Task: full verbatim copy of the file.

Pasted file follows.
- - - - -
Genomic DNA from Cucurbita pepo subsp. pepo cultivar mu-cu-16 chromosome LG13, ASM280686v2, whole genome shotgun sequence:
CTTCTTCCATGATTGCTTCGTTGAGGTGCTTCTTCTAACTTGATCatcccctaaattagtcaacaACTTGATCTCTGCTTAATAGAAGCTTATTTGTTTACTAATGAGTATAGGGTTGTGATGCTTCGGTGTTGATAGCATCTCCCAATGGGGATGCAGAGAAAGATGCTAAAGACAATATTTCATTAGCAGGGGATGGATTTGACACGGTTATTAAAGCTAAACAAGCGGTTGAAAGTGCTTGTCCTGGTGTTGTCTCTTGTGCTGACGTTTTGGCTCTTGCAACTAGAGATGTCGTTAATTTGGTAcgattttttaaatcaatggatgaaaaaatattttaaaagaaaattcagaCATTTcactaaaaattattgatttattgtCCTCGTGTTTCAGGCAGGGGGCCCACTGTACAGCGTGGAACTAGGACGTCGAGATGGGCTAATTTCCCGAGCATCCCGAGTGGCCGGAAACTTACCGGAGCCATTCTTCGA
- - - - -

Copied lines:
Genomic DNA from Cucurbita pepo subsp. pepo cultivar mu-cu-16 chromosome LG13, ASM280686v2, whole genome shotgun sequence:
CTTCTTCCATGATTGCTTCGTTGAGGTGCTTCTTCTAACTTGATCatcccctaaattagtcaacaACTTGATCTCTGCTTAATAGAAGCTTATTTGTTTACTAATGAGTATAGGGTTGTGATGCTTCGGTGTTGATAGCATCTCCCAATGGGGATGCAGAGAAAGATGCTAAAGACAATATTTCATTAGCAGGGGATGGATTTGACACGGTTATTAAAGCTAAACAAGCGGTTGAAAGTGCTTGTCCTGGTGTTGTCTCTTGTGCTGACGTTTTGGCTCTTGCAACTAGAGATGTCGTTAATTTGGTAcgattttttaaatcaatggatgaaaaaatattttaaaagaaaattcagaCATTTcactaaaaattattgatttattgtCCTCGTGTTTCAGGCAGGGGGCCCACTGTACAGCGTGGAACTAGGACGTCGAGATGGGCTAATTTCCCGAGCATCCCGAGTGGCCGGAAACTTACCGGAGCCATTCTTCGA